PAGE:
French Dermo-Cosmetics: More than Skin Deep

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France provides a unique environment for dermo-cosmetics companies such as Pierre Fabre, Uriage, and Galderma to thrive in terms of the industry’s historical legacy in the country, abundant natural resources, and a tradition of openness and understanding of dermatology.

[France is] a unique environment for the growth of dermo-cosmetic brands. French dermatologists have a very strong background and understanding of how important the skin is and for this reason are open to prescribing their patients with the highest level of care and products

Sébastien Lucot, Uriage

France’s leading international position in dermo-cosmetics is unquestionable, given the renown of brands such as L’Oreal and Pierre Fabre on the global stage. Following a transitional period after the death of its founder in 2013, Pierre Fabre, France’s third largest pharmaceutical company behind Sanofi and Servier, is focusing on portfolio diversification and international expansion in the coming years to re-establish its position at the forefront of dermatological treatment. According to Eric Ducournau, CEO of Pierre Fabre Dermo-Cosmetics (PFDC), the company is aiming “to further develop all our dermo-cosmetic brands beyond our flagship Eau Thermale Avène that currently represents 50 percent of PFDC turnover.” Ducournau goes on to say that “our number one goal is to create as many new formulas as possible to launch new lines and products worldwide.”

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Pierre Fabre, though not unique in having both a dermo-cosmetics and a pharmaceutical division, does appear to have struck a particularly fruitful balance between the two. Indeed, according to the President and CEO of Pierre Fabre Pharmaceuticals Frédéric Duchesne, “diversity, complementarity and overlap are three key words to describe the interactions between the two businesses.” Additionally, having a separate dermo-cosmetics branch allows Pierre-Fabre to negate the sometimes negative effects of prescriptive French healthcare regulation, as Duchesne explains, “over 70 percent of our turnover is non-reimbursed, [meaning that it] is not affected by the shifting regulatory environment” and that “having two businesses has allowed us to compensate for the inevitable ups and downs.”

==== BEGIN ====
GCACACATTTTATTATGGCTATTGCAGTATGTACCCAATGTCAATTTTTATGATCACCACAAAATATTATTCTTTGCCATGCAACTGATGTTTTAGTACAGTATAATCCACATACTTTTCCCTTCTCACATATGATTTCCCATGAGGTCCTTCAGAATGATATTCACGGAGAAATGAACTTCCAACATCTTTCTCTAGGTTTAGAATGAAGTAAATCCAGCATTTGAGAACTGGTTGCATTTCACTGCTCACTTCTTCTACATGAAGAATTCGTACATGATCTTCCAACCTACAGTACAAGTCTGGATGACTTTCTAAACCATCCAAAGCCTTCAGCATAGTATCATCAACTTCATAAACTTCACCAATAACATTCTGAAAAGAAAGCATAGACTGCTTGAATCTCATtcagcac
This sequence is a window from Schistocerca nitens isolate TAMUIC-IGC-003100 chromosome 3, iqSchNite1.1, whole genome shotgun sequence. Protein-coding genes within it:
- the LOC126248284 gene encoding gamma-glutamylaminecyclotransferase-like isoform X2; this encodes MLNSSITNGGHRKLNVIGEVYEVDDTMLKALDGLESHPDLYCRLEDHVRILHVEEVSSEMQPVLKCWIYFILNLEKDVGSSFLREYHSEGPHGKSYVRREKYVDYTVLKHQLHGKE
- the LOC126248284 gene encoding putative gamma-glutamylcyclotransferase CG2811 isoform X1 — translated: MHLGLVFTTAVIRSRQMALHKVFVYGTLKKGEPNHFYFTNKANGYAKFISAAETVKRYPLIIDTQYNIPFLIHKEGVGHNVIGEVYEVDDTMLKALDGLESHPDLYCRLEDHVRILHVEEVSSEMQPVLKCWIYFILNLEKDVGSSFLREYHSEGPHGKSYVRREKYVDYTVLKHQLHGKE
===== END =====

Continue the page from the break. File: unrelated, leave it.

Like Pierre Fabre, Grenoble-based SME Uriage deal in thermal water-based products but, as a smaller organisation, does not have a dedicated pharmaceuticals division. General Manager Sébastien Lucot does not however see this as a weakness, as Uriage is able to be “a fully integrated company that manages all manufacturing and R&D of all of our brands.” This strategy seems to be paying dividends with double digit growth and EUR 100 million (USD 112 million) in revenues in 2015. Lucot sees France itself as a key contributor to the success of dermo-cosmetics companies, and describes the country as “a unique environment for the growth of dermo-cosmetic brands. French dermatologists have a very strong background and understanding of how important the skin is and for this reason are open to prescribing their patients with the highest level of care and products.”

Another important component common to all successful dermo-cosmetics in France is R&D. The Swiss dermatology specialist Galderma’s research facility in South-eastern France is actually the largest such operation specifically dedicated to dermatology in the world. General Manager Christophe Mosse sees the company’s investment in research as enabling Galderma to become “one of the few dermatological companies able to launch new products in the market,” and successfully navigate France’s sometimes treacherous regulatory framework. PFDC’s Ducournau concurs on the importance of research, explaining that “our clinical trials not only last four to six months longer than the average dermo-cosmetics line but we also dedicate 4.5 percent of our total revenue to R&D.” This intensive research has allowed PFDC to produce what Ducournau calls “truly revolutionary products … like the Avène Tolerance Zero line that uses Sterile Cosmetics technology” and stay ahead of the competition.

Writer: Patrick Burton

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